How To Help End Homelessness: 7 Services And Resources
Victoria Araj10-minute read
March 31, 2023
Having a roof over your head is a basic necessity. However, for many Americans, renting even a small room is inaccessible, and buying a home is completely out of reach. When individuals experience chronic homelessness, defined as living on the street for 12 or more consecutive months, 60% develop lifetime mental health problems, and 80% develop lifetime drug and alcohol dependencies.1
By adopting a “Housing First” approach, the community can redefine what’s possible in ending homelessness. The approach calls for rapid relocation to give people a permanent and stable place to live as soon as possible.
We can see the long-term success of the “Housing First” approach in Helsinki, Finland, where they halved 18,000 cases of homelessness from 2008 to 2019 by implementing the principle.2 In the U.S., programs like Built for Zero have made headway solving chronic homelessness and have reached a functional zero for communities around the U.S., and it’s just the beginning.
So what does homelessness look like in America today? What programs exist, and how can you get involved? Use this post as a baseline guide to help end homelessness in your community.
Table of Contents:
Homelessness In America
In 2010, the federal government released a set of goals called the U.S. Interagency Council on Homelessness (USICH) Opening Doors initiative that aimed to end all types of homelessness by 2020.3 The plan includes ending and preventing chronic and veteran homelessness in 5 years and families and youth in 10 years.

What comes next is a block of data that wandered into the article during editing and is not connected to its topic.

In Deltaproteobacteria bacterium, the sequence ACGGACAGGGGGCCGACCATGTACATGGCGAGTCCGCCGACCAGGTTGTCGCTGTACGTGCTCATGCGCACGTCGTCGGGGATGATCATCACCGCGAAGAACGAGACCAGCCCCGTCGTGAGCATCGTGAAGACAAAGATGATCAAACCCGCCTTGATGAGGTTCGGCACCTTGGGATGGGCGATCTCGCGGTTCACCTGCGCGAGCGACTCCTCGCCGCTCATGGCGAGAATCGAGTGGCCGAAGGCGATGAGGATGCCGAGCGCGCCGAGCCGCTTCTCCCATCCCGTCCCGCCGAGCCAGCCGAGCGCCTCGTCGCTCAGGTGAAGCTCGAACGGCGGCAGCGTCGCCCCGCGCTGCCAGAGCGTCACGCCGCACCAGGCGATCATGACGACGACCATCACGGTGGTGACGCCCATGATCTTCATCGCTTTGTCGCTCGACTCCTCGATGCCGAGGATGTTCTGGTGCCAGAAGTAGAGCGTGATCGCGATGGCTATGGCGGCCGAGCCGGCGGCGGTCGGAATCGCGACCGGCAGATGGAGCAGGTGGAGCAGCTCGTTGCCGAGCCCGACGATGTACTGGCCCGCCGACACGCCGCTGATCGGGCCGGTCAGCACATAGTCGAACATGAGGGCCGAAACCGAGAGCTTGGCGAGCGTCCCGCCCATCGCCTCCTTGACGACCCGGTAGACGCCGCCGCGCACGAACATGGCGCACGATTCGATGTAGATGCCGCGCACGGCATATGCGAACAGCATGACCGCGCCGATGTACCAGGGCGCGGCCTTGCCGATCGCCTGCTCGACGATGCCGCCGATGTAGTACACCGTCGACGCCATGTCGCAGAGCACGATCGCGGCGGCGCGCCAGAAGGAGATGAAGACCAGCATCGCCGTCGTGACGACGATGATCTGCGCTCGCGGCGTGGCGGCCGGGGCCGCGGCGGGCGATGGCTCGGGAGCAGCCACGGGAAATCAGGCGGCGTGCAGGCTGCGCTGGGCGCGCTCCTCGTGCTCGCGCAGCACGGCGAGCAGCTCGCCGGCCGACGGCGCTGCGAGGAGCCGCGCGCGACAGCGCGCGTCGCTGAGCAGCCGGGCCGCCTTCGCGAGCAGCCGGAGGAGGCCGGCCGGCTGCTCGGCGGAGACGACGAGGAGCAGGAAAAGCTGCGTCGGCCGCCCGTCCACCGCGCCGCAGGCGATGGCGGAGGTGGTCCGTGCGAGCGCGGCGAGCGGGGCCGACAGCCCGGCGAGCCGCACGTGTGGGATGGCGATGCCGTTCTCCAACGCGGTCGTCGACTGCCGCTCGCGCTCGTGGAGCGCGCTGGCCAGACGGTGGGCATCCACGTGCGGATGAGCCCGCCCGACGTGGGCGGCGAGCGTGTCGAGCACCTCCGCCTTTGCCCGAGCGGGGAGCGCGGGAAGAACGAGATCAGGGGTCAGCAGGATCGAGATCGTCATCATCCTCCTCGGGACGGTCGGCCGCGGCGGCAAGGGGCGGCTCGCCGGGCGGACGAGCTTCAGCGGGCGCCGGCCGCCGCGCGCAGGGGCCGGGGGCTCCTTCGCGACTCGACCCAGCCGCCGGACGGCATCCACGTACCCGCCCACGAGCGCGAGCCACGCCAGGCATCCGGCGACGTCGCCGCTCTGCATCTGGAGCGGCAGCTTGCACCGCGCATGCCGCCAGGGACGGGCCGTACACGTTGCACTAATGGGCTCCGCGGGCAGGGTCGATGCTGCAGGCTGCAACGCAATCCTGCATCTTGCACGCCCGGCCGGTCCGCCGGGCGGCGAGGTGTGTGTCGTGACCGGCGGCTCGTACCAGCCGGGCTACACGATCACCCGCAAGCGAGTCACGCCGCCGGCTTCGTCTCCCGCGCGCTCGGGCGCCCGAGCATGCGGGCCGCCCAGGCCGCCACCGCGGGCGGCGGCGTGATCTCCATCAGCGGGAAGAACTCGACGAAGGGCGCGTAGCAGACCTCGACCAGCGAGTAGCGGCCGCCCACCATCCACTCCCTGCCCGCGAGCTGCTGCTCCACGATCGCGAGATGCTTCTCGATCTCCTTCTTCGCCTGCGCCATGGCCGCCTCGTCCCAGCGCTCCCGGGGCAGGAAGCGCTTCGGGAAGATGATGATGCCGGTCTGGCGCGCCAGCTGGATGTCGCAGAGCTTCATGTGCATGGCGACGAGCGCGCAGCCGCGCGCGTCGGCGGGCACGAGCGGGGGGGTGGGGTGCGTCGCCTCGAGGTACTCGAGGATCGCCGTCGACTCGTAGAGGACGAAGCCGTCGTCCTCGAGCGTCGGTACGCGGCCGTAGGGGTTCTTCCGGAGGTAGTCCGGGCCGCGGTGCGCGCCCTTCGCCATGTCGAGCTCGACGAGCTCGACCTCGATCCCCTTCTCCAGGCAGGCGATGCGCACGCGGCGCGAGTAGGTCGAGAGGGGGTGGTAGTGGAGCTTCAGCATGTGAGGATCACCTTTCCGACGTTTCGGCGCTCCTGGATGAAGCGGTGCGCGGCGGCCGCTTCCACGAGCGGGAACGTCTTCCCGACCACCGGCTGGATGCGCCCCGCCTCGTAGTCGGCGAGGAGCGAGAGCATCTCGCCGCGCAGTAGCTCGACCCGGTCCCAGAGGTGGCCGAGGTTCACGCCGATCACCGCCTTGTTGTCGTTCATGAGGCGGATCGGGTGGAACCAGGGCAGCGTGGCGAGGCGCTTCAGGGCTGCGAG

While it’s difficult to measure the exact population of those experiencing homelessness, the U.S. Department of Housing and Urban Development (HUD) releases a Point-In-Time (PIT) count of those who have used shelters, transitional housing or are present during street counts. In 2010, the count reached 649,879 people4 and in 2019, that number decreased to 567,715 people.5
At the time of writing, HUD has yet to release its figures for the estimated homeless population in 2020, but a study conducted by Columbia University estimates that the population of people experiencing homelessness increased by 40 – 45% nationwide following the COVID-19 pandemic.6
How The Housing Crisis Began
Today, the housing crisis exists because of a number of factors, namely, the lack of affordable housing as the salary to own a home increases in most metropolitan areas. Other factors can include illness and disability, living in poverty, mental illness, substance abuse and unemployment due to personal hardship.
But how did the crisis begin?